Promoting change from the outside: directing managerial attention in the implementation of environmental improvements

Suvrat S. Dhanorkar, Enno Siemsen, Kevin W. Linderman

Research output: Contribution to journalArticle

7 Scopus citations

Abstract

Regulatory agencies, auditing firms, and supply chain partners externally promote change in firms. To this end, they commonly employ two di erent and somewhat contradictory intervention approaches. One approach uses punitive tactics to coerce firms to change, while the other approach uses supportive tactics to encourage change. Using the context of government agencies promoting environmental improvements in firms, we examine whether such punitive (e.g., regulatory inspections with possible sanctions) and supportive (e.g., environmental assistance, improvement recommendations) tactics can be administered in a complementary manner. Using a unique and novel longitudinal data set collected from two state-level environmental agencies in Minnesota, we analyze over 1,000 supportive environmental improvement (EI) projects in combination with intermittent (but currently uncoordinated) punitive tactics. One key finding from our research is that the timing, severity, and relatedness of punitive tactics is critical for directing managerial attention and thus improving the e cacy of supportive tactics (i.e., EI implementation). Contingent on their timing, inspections can increase EI implementation rates by up to 60% but can also reduce implementation rates by up to 50% compared with EIs in facilities that do not experience inspections. Classifying regulatory inspections as (1) either clean or adverse and (2) either related or unrelated allows us to further explain the influence of such punitive tactics on EI implementation. Finally, we provide evidence for a positive e ect of successful EI implementation on long-term environmental compliance.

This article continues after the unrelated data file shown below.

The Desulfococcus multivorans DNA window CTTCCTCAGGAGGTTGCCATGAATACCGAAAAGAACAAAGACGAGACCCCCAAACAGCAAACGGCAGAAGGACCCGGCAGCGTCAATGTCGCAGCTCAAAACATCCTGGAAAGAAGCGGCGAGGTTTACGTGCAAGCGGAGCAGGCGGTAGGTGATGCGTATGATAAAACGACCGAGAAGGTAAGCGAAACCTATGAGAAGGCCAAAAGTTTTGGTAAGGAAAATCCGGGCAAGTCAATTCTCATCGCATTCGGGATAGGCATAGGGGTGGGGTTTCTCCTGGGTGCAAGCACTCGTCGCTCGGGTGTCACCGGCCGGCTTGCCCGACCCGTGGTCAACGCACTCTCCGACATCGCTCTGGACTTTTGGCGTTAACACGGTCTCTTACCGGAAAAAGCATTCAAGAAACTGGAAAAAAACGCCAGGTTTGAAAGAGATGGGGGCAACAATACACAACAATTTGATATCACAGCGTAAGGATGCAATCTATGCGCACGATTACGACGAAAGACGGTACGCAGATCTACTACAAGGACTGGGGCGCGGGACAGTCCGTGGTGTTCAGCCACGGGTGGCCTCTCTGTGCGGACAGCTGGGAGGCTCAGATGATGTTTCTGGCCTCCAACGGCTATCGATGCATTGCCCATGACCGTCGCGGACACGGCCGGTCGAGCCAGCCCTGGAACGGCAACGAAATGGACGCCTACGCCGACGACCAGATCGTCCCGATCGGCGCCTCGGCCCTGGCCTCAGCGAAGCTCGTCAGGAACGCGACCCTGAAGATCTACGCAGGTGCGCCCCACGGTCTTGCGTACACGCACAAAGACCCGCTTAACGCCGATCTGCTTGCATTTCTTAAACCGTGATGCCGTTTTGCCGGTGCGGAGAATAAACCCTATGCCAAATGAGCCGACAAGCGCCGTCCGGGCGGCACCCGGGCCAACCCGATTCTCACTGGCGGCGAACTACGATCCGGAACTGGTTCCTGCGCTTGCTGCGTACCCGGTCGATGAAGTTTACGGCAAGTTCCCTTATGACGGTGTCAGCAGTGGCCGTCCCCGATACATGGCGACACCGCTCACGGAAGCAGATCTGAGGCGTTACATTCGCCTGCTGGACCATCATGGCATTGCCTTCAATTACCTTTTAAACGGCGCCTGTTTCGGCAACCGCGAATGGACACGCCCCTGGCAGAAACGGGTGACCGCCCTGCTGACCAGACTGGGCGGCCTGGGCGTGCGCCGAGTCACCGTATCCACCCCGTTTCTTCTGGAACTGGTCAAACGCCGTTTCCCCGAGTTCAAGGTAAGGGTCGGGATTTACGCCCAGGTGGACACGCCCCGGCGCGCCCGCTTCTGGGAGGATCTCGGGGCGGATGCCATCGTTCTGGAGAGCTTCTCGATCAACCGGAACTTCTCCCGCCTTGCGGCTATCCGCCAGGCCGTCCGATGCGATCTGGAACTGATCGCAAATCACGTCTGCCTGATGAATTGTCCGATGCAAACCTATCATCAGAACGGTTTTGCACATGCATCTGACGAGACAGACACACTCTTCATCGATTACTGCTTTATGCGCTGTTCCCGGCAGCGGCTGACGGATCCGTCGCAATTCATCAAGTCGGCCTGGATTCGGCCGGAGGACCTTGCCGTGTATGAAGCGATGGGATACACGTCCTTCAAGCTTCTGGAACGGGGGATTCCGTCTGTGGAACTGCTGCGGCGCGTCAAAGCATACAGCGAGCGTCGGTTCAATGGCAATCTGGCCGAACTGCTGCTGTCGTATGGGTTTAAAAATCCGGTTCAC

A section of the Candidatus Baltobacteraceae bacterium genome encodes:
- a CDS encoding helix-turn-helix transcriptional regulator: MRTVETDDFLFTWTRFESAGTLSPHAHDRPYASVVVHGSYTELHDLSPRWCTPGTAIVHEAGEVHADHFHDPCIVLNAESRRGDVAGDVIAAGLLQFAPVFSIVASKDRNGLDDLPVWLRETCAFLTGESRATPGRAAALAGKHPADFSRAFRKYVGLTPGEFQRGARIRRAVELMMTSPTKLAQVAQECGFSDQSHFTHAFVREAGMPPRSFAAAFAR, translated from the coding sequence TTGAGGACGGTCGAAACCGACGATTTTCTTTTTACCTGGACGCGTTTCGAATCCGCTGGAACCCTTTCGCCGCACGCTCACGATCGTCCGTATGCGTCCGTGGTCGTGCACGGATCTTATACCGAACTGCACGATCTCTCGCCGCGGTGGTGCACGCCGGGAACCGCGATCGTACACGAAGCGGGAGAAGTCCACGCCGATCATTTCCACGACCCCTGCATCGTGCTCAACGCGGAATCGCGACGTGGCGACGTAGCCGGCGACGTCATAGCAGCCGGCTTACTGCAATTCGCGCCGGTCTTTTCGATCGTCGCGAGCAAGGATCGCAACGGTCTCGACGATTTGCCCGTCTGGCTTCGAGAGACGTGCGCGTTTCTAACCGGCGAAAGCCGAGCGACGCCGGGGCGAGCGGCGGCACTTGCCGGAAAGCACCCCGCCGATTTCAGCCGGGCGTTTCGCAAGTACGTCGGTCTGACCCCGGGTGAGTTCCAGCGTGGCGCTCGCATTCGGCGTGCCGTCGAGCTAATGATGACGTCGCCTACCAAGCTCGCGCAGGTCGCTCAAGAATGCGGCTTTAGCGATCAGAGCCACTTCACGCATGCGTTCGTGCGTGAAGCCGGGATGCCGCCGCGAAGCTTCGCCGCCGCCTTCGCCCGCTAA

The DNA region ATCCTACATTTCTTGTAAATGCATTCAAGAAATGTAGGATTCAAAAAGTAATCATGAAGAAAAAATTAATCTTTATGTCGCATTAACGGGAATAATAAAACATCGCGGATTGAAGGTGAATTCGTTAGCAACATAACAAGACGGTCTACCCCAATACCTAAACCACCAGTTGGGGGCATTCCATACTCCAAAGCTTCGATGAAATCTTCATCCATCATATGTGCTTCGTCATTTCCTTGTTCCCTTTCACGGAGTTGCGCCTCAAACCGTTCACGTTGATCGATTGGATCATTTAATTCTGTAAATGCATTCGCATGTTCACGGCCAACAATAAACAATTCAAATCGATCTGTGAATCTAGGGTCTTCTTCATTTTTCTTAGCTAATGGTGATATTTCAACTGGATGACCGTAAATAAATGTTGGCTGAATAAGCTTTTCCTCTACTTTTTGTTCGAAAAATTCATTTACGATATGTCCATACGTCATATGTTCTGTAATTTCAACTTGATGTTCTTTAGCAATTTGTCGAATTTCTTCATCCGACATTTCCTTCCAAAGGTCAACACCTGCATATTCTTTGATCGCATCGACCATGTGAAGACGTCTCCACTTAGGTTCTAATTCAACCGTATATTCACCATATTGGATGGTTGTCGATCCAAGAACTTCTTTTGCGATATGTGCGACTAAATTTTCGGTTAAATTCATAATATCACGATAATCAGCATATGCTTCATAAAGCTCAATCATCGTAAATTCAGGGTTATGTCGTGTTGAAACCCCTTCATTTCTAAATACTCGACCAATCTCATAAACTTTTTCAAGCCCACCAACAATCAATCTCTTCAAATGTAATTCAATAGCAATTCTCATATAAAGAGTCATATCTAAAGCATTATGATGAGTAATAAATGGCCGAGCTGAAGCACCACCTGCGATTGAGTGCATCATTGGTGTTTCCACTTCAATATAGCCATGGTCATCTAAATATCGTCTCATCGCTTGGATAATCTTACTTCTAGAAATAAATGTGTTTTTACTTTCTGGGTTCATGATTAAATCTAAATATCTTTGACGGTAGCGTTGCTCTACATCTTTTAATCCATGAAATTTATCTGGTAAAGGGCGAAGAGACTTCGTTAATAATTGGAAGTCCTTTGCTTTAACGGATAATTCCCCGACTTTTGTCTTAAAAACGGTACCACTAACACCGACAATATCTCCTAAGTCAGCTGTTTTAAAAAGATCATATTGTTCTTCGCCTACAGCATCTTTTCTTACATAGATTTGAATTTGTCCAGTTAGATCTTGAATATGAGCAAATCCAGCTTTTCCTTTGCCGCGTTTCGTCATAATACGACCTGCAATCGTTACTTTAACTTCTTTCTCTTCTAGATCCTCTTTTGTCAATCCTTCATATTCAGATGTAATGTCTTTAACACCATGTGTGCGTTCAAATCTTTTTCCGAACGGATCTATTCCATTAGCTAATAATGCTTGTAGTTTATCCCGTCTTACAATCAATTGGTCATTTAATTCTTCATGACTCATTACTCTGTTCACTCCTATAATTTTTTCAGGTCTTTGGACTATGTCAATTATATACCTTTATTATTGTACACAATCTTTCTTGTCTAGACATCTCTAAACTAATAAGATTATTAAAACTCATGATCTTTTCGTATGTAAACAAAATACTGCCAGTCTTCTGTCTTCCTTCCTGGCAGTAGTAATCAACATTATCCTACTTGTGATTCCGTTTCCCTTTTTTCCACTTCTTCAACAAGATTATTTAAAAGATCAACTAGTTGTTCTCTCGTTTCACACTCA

Original languageEnglish (US)
Pages (from-to)2535-2556
Number of pages22
JournalManagement Science
Volume64
Issue number6
DOIs
StatePublished - Jun 2018

All Science Journal Classification (ASJC) codes

  • Strategy and Management
  • Management Science and Operations Research

Fingerprint Dive into the research topics of 'Promoting change from the outside: directing managerial attention in the implementation of environmental improvements'. Together they form a unique fingerprint.

  • Cite this